Charlie Dennis is the definition of adaptable. Collaborative, colourful, and totally optimistic, he is an award-winning young director with credits including Spectre, Fantastic Beasts and Where to Find Them, and Miss Peregrine’s Home for Peculiar Children. He’s toured with U2, Wolf Alice, and has made rounds on various television series, short films, and commercials (HP/Star Wars promos, eBay’s 2015 Christmas campaign, Little Mix charity promo, and many others).
Charlie is not only director, but an editor, cameraman, and sound designer. His wide skill set is a massive advantage in an industry as fast-paced and fluid as film. Together with cinematographer Tomas Frigstad, Charlie works as Forturian, a high-end film production company with a strong foundation in narrative filmmaking. Whether high-end ads, fashion films, viral videos, corporate or documentary, they connect with an audience at any scale and see not only the horizon, but beyond it.
LAB: Describe your directing style in 5 words or less.
CD: Adaptive and aesthetically pleasing.
LAB: You’ve described your work as “cinematic storytelling” — say more! How does narrative shape your work?
CD: It’s usually the focus of my work (commercials and film) — without it, I find I usually forget rather easily. If I approach a story by pulling it out of a basic, mundane scenario, it becomes far easier to string together the structure of the commercial or film, even if it is a small, simple promo.
LAB: Favourite project / shoot so far? Why?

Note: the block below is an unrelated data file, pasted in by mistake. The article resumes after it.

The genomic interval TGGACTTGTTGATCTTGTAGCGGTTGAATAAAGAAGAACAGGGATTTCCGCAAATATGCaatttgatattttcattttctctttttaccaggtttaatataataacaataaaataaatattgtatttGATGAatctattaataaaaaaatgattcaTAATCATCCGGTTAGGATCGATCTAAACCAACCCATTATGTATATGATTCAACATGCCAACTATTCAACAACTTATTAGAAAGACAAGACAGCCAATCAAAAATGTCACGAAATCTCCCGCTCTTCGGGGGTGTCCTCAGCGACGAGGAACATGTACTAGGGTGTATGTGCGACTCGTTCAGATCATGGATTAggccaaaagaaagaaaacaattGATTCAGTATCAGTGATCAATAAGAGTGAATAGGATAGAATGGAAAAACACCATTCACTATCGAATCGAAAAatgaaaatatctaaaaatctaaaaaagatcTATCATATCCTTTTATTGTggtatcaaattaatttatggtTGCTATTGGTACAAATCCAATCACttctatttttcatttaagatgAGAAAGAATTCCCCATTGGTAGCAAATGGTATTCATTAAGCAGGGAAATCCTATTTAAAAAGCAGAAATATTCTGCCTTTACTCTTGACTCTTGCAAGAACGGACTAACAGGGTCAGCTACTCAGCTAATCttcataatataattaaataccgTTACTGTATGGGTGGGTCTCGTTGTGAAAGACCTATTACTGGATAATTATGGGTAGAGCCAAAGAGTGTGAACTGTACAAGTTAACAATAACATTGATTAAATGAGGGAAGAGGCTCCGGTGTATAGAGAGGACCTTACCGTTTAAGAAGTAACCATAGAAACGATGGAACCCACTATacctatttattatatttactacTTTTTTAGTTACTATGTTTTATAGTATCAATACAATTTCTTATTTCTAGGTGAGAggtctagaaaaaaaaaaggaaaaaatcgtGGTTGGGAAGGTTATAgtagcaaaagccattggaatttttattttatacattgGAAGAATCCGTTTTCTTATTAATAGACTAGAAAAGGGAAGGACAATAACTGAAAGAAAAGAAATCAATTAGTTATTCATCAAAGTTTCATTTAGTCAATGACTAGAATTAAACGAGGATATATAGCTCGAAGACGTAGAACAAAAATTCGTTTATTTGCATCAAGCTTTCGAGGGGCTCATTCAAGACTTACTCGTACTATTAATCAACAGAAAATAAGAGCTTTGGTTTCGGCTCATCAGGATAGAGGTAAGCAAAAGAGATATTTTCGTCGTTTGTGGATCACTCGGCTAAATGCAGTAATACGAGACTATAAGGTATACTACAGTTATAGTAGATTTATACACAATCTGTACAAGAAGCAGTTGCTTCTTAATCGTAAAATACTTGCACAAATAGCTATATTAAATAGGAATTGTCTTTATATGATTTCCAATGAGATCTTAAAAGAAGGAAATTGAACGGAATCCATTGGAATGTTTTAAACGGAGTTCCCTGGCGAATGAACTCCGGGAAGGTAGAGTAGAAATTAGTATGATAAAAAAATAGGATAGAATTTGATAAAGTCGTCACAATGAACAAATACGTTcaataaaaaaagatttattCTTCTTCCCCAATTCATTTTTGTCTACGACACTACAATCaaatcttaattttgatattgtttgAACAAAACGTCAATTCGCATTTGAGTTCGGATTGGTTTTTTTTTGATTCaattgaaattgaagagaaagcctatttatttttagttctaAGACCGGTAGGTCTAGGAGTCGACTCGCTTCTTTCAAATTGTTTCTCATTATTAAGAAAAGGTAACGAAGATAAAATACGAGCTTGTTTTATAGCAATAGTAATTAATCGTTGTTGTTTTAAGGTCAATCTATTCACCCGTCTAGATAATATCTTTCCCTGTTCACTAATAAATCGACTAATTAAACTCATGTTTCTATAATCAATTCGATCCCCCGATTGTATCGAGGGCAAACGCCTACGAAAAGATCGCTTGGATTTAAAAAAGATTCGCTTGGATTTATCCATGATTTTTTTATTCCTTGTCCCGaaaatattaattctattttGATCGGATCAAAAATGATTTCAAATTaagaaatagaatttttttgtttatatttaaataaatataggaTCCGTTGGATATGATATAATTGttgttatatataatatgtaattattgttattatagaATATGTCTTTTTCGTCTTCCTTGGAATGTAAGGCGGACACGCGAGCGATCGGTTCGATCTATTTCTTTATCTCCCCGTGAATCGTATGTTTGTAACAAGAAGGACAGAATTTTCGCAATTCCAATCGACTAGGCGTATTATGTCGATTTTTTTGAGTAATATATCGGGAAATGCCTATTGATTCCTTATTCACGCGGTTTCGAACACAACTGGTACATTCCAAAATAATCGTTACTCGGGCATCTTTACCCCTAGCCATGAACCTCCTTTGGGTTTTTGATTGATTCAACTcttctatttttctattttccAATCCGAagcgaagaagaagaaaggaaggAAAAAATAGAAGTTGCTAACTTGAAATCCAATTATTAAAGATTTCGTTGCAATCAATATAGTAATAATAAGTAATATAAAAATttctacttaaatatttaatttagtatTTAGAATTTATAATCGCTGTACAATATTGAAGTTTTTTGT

CD: It’ll have to be one of my short films — Deep Pan Fury. It was an action film, and I love doing set-pieces. Working with the stunt choreographer to create intense and powerful action sequences is something I’ll never get bored of.
LAB: Is there any skill you wish you had (that you’ve not developed yet)? What is it and why do you think it’d be useful to you?
CD: Potentially the ability to draw well — I find storyboards really useful, but I’m absolutely terrible at drawing, so I tend not to use them. It can sometimes be difficult to me to put across in words what I’m imagining. Being a good painter or artist would make my life so much easier sometimes!
LAB: How long have you worked with Forturian? How does your partnership with Tomas enhance your craft? Under what circumstances do you prefer to work solo?
CD: We work together very well; he usually understands exactly what I want without me having to tell him, and he brings exciting cinematography to the table which sits perfectly in line with what I’m looking for.
LAB: Did you always want to pursue a film career? Why or why not?
CD: No, not always — I used to want to be a pilot in the RAF! I’ve always loved film, and it’s always been my passion, but I didn’t considered it to be a career until I was around 17.
LAB: Do you have a shooting preference? (Feature-length, short film, TV, adverts, etc.) Why?
CD: Commercials are great for me because of the creativity you can get across in such a short, intense period, and as my attention span is so very very low, I can put all my energy and creativity into it without getting bored. With feature films, it requires an incredibly strict headspace for a long period of time, which is incredibly rewarding but draining. I haven’t directed my own feature yet, however I’ve worked on many, and it’s an enormous commitment.
LAB: If you could give advice to any young, aspiring directors, what would it be? (Another way to answer this: What advice would you give to your younger self?)
CD: I still consider myself to be a young aspiring director, so any advice I give should be to myself also! At the moment, I’m thinking, breathing, and living film, constantly trying to find the next exciting opportunity and keep myself updated with all the latest work, art movements, feature films, directors, etc. I’ll finish a day on set and use my evenings to blast out a load of emails to producers, scriptwriters and actors I’d like to work with for a next potential short film. It’s a hard process, but the personal payout is so worth it.